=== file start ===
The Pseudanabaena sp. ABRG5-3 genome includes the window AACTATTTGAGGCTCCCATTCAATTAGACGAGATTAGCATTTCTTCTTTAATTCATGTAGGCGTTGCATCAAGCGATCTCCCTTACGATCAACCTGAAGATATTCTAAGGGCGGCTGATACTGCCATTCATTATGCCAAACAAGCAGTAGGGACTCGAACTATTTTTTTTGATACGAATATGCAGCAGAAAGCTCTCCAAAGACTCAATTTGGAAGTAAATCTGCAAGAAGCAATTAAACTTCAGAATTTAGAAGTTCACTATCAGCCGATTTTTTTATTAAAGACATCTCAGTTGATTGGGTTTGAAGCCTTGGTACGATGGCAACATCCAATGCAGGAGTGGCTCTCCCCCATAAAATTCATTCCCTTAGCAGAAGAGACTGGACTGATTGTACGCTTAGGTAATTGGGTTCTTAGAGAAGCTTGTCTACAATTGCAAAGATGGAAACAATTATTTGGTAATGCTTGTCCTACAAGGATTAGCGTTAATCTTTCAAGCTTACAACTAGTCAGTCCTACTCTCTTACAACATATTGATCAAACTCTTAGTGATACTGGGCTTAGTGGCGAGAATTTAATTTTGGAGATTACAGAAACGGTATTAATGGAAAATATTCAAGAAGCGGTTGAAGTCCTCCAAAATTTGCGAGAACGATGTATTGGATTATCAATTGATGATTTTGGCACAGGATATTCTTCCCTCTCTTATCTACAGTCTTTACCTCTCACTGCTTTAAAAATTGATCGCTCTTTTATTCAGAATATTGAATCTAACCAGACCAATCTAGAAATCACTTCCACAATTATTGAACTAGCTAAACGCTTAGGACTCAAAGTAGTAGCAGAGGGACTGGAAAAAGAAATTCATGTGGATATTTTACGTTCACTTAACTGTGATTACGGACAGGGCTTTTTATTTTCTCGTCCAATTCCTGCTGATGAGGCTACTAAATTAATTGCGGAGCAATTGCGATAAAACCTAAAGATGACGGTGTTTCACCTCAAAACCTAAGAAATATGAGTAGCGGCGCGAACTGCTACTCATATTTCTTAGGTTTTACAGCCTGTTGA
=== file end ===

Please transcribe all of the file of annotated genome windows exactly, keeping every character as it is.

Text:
The Pseudanabaena sp. ABRG5-3 genome includes the window AACTATTTGAGGCTCCCATTCAATTAGACGAGATTAGCATTTCTTCTTTAATTCATGTAGGCGTTGCATCAAGCGATCTCCCTTACGATCAACCTGAAGATATTCTAAGGGCGGCTGATACTGCCATTCATTATGCCAAACAAGCAGTAGGGACTCGAACTATTTTTTTTGATACGAATATGCAGCAGAAAGCTCTCCAAAGACTCAATTTGGAAGTAAATCTGCAAGAAGCAATTAAACTTCAGAATTTAGAAGTTCACTATCAGCCGATTTTTTTATTAAAGACATCTCAGTTGATTGGGTTTGAAGCCTTGGTACGATGGCAACATCCAATGCAGGAGTGGCTCTCCCCCATAAAATTCATTCCCTTAGCAGAAGAGACTGGACTGATTGTACGCTTAGGTAATTGGGTTCTTAGAGAAGCTTGTCTACAATTGCAAAGATGGAAACAATTATTTGGTAATGCTTGTCCTACAAGGATTAGCGTTAATCTTTCAAGCTTACAACTAGTCAGTCCTACTCTCTTACAACATATTGATCAAACTCTTAGTGATACTGGGCTTAGTGGCGAGAATTTAATTTTGGAGATTACAGAAACGGTATTAATGGAAAATATTCAAGAAGCGGTTGAAGTCCTCCAAAATTTGCGAGAACGATGTATTGGATTATCAATTGATGATTTTGGCACAGGATATTCTTCCCTCTCTTATCTACAGTCTTTACCTCTCACTGCTTTAAAAATTGATCGCTCTTTTATTCAGAATATTGAATCTAACCAGACCAATCTAGAAATCACTTCCACAATTATTGAACTAGCTAAACGCTTAGGACTCAAAGTAGTAGCAGAGGGACTGGAAAAAGAAATTCATGTGGATATTTTACGTTCACTTAACTGTGATTACGGACAGGGCTTTTTATTTTCTCGTCCAATTCCTGCTGATGAGGCTACTAAATTAATTGCGGAGCAATTGCGATAAAACCTAAAGATGACGGTGTTTCACCTCAAAACCTAAGAAATATGAGTAGCGGCGCGAACTGCTACTCATATTTCTTAGGTTTTACAGCCTGTTGA